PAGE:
Microsoft hires energy mavericks in quest for nuclear-powered datacenters
Industry vets specialize in the development of small modular reactors
Microsoft has hired a director of nuclear technologies to oversee a program to develop small-scale atomic reactors to power datacenters as an alternative to fossil fuels.
Archana "Archie" Manoharan has been tapped for the role. She's spent more than 15 years in the energy industry and was former director of nuclear strategy & programs at Ultra Safe Nuclear Corporation (USNC), a company developing Micro Modular Reactor (MMR) technologies.
Manoharan posted on her LinkedIn page that she was delighted to have started at Microsoft as the head honcho of nuclear technologies.
"Microsoft is proud to be part of the global effort to decarbonize the electricity sector and empower every person and every organization on the planet to achieve more. I am eager to contribute to this vision!" she said.
At USNC, Manoharan oversaw long range nuclear strategy as well as key stakeholder partnerships for the company's MMR deployments. However, she was also responsible for USNC's Department of Energy (DOE) loan program application efforts, which will likely have been valuable experience as far as Microsoft was concerned.
The move follows Microsoft's appointment of Erin Henderson last week as director of nuclear development acceleration. Another energy industry veteran, she joins Microsoft from Tennessee Valley Authority electricity company where her role was GM of transmission projects.
As we reported last year, Microsoft was seeking senior staff to bolster its nuclear ambitions, with one job ad posted for a principal program manager for Nuclear Technology to "lead project initiatives for all aspects of energy infrastructure". This includes liaising with engineering and design teams to ensure "technical feasibility and optimal integration of SMR and microreactor systems."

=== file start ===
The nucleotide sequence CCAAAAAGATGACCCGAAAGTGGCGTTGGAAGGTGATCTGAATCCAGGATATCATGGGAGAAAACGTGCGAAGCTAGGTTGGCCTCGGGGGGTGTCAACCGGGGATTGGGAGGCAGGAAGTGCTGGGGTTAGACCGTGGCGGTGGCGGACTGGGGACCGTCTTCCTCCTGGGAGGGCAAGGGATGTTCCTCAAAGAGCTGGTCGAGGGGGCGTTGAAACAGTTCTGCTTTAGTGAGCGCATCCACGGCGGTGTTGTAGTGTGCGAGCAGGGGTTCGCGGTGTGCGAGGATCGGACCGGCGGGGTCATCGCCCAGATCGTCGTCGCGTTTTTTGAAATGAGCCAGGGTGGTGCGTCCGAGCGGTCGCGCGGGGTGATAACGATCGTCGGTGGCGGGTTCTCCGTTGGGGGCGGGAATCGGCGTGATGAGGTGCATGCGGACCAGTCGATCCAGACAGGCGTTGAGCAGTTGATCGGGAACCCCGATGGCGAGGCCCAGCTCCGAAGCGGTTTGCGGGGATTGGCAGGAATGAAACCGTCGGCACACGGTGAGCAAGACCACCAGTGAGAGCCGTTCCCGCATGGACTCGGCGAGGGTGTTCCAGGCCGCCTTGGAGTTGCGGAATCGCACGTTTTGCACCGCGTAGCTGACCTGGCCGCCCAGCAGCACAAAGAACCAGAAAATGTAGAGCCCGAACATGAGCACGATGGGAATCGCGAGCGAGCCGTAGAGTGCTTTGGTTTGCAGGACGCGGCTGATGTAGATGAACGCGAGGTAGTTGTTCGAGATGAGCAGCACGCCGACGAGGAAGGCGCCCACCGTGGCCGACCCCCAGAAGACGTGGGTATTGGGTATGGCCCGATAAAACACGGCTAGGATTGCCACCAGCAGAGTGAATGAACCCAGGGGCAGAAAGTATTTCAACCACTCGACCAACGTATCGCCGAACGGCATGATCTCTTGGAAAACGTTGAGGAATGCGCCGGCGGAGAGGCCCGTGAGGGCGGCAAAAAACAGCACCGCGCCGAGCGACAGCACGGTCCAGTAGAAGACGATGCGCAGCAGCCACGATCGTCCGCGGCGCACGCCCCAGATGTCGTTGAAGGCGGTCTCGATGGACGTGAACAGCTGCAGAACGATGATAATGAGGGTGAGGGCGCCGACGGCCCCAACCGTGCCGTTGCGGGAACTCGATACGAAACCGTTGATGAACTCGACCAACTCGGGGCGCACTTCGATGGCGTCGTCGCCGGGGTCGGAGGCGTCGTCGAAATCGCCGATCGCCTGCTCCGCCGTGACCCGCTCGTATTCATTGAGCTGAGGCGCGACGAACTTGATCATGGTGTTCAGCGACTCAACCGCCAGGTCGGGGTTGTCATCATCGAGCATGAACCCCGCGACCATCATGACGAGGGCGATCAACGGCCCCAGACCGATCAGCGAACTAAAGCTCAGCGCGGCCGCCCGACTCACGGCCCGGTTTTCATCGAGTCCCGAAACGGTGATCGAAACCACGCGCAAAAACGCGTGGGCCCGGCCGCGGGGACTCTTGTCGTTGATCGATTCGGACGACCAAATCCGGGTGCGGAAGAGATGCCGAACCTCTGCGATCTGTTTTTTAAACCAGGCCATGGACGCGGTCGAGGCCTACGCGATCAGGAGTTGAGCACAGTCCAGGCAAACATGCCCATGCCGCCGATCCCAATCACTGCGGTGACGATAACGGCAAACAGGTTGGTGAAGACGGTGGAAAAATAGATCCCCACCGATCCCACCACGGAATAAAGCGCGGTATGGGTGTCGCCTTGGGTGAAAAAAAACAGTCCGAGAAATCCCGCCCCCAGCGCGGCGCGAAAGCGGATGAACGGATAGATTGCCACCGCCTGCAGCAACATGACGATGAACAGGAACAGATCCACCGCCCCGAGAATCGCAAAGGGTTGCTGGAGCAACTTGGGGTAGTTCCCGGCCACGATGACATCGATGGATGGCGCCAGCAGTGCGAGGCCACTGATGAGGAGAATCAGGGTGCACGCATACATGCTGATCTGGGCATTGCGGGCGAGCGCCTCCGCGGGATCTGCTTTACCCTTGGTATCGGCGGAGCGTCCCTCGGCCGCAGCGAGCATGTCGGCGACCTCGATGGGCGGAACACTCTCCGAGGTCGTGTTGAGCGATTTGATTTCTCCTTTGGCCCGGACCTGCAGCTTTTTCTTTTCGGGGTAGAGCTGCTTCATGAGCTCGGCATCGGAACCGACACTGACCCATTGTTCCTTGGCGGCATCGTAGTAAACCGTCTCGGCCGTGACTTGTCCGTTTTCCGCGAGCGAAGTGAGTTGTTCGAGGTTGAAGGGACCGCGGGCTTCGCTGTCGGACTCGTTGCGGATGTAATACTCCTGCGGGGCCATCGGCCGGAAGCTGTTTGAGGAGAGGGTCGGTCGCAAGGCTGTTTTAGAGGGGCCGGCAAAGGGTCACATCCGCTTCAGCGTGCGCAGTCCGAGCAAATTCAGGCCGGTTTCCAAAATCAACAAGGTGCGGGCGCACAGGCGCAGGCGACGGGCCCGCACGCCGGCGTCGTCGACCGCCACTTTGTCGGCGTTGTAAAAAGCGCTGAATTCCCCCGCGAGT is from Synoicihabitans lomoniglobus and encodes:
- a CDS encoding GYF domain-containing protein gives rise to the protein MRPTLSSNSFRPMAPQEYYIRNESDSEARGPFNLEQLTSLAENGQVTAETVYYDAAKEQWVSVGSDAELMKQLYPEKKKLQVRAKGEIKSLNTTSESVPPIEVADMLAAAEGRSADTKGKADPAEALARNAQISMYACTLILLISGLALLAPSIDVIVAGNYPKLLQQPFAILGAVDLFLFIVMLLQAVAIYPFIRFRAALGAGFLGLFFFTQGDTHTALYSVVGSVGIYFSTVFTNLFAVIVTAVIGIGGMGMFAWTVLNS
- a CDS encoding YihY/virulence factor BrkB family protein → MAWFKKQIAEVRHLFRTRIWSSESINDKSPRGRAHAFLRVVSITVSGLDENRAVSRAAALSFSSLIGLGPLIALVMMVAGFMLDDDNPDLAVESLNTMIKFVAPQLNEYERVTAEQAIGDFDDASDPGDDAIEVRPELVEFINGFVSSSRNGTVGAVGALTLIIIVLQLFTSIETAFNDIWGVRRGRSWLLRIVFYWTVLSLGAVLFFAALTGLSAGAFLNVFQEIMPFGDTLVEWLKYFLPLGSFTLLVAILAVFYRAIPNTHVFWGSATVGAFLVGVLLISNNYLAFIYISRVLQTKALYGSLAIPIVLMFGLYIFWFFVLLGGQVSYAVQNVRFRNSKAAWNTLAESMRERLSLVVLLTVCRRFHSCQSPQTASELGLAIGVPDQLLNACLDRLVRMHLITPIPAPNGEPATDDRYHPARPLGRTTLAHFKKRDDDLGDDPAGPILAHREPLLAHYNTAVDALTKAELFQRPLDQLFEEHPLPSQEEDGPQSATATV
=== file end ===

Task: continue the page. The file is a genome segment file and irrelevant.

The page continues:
Microsoft, along with others involved in the datacenter industry, is looking into nuclear power for two reasons: The need to move away from fossil fuels to cut carbon dioxide emissions, plus the expanding energy consumption of datacenters as more powerful hardware is called for to meet the demands of AI processing.
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Redmond's interest in MMRs or SMRs (small modular reactors) centers on the fact they are small (up to 300 MW in output) and modular, and can theoretically be prefabricated elsewhere then shipped to the datacenter site and installed, which should make them more affordable to build than the large-scale fission reactors that power cities or entire regions.
However, this is a long-term project, as The Register explained last year. One analyst told us at the time that "the most optimistic deployment of an SMR here in the United States is by 2030," and deployment to power datacenters is likely to be between 10 and 15 years away.
Microsoft is clearly playing a long game. Last year, it signed a power purchase agreement with Helion Energy, a company based in Washington state with the ambitious aim of building the world's first operational nuclear fusion power plant.
This is optimistically forecast by the company to start producing electricity by 2028, but skeptics have poured cold water on this, pointing out it would be a short time frame to go from blueprint to grid power with an established design of nuclear fission power plant, let alone an entirely unproven tech. ®